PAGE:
The bottom line is that we simply do not know enough about Jobs’ circumstances with this particularly pernicious form of cancer to know whether his nine-month flirtation with quacks before submitting to the Whipple surgical procedure made any difference in his death. The Whipple procedure can save the lives of a very small percentage of pancreatic cancer patients, but we do not know if Jobs’ tumor was of the specific type that can be effectively eradicated through that procedure. About the only sure thing that can be said about Jobs’ foray into the ephemeral field of “alternative medicine” is that it didn’t help his situation.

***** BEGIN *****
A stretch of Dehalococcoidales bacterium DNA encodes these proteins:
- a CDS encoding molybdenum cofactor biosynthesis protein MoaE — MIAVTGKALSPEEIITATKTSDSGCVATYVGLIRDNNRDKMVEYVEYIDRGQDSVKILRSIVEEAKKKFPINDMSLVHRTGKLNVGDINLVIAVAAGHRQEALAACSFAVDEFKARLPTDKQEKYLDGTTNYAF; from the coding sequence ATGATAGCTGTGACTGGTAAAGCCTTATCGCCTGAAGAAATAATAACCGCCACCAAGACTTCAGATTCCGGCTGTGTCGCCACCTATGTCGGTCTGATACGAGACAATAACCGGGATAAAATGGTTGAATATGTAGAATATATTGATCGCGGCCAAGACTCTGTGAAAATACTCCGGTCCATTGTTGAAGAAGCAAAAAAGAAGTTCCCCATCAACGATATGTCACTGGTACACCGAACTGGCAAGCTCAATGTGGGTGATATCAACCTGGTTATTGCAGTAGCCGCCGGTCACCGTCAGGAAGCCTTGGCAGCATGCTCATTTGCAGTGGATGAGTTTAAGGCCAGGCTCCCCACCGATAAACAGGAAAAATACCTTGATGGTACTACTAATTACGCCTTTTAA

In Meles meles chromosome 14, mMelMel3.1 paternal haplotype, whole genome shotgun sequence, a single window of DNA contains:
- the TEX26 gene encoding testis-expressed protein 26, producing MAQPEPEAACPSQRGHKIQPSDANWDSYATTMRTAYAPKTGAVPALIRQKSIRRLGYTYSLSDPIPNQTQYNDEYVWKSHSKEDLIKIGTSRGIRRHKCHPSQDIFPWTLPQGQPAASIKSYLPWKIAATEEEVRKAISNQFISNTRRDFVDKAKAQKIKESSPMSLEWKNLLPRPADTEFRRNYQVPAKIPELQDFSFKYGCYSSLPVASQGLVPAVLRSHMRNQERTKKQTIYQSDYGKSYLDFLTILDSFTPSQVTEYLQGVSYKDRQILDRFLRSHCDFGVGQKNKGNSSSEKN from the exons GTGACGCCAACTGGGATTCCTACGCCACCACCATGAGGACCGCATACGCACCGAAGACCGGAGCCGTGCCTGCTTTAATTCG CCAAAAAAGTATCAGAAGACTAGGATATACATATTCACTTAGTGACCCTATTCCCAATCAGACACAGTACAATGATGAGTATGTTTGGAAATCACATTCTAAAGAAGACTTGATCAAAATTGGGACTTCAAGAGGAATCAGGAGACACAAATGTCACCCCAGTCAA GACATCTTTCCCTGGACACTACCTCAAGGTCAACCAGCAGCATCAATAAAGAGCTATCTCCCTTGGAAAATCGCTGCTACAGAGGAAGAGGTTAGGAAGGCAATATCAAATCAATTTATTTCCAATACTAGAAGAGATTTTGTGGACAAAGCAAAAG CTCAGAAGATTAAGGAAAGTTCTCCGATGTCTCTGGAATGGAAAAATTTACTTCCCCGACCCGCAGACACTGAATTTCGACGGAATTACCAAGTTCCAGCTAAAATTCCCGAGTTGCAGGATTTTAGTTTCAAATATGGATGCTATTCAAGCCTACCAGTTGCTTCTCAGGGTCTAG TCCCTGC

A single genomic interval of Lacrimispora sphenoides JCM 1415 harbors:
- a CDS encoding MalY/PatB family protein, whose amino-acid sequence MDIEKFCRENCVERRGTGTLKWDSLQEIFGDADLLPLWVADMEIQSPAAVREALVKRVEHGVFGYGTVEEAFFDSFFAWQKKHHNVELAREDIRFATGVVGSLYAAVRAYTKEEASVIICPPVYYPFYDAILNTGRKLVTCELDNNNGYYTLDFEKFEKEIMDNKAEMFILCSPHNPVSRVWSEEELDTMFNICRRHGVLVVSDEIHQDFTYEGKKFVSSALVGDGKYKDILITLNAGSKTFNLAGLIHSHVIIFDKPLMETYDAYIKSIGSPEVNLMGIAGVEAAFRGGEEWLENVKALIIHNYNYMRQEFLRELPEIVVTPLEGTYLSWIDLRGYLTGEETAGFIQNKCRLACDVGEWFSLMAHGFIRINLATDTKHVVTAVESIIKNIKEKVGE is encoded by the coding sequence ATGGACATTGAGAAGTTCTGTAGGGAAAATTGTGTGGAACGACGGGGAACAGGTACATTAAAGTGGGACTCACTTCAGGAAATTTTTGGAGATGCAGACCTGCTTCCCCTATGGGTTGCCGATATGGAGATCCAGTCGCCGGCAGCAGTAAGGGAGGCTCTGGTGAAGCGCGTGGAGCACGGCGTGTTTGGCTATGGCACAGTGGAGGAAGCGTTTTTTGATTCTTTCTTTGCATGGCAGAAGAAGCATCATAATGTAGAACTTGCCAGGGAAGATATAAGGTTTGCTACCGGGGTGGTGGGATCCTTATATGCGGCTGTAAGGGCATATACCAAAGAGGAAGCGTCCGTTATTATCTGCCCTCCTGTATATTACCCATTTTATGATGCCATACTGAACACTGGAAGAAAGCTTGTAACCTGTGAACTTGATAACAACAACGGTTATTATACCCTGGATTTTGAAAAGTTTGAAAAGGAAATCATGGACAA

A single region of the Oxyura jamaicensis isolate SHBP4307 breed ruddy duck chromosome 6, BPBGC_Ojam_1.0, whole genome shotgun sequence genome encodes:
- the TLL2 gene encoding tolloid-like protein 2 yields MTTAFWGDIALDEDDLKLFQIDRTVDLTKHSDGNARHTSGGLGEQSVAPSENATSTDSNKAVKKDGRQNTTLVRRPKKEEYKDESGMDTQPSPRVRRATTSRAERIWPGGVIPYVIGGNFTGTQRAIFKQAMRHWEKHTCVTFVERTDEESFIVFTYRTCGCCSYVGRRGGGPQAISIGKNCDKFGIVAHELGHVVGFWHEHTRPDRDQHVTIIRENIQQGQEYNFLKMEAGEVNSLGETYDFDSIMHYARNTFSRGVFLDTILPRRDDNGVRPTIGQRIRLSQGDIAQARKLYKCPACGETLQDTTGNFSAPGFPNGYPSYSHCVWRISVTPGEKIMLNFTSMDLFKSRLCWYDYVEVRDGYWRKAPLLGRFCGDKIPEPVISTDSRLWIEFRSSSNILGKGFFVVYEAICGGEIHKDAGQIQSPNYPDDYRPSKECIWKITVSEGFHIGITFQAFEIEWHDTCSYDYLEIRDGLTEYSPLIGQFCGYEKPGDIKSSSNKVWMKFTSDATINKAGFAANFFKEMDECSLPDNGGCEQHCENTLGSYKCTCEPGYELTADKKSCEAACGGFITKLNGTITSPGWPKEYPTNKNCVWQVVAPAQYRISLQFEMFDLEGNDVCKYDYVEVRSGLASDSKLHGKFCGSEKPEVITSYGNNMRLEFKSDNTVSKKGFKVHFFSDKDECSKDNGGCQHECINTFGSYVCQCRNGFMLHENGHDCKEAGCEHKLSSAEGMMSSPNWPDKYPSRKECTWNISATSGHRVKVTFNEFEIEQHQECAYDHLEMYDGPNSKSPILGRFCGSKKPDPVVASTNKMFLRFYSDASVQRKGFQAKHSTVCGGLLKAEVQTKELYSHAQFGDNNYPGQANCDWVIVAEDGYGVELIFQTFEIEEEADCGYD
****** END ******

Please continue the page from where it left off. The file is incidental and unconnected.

The optimistic view of therapeutic intervention in medicine that post-World War II doctors embraced has resulted in enormous advances in our understanding on how to cure, or mollify the effects of, disease.
But the real lesson of Steve Jobs’ cancer is that there remains much more that we simply do not know.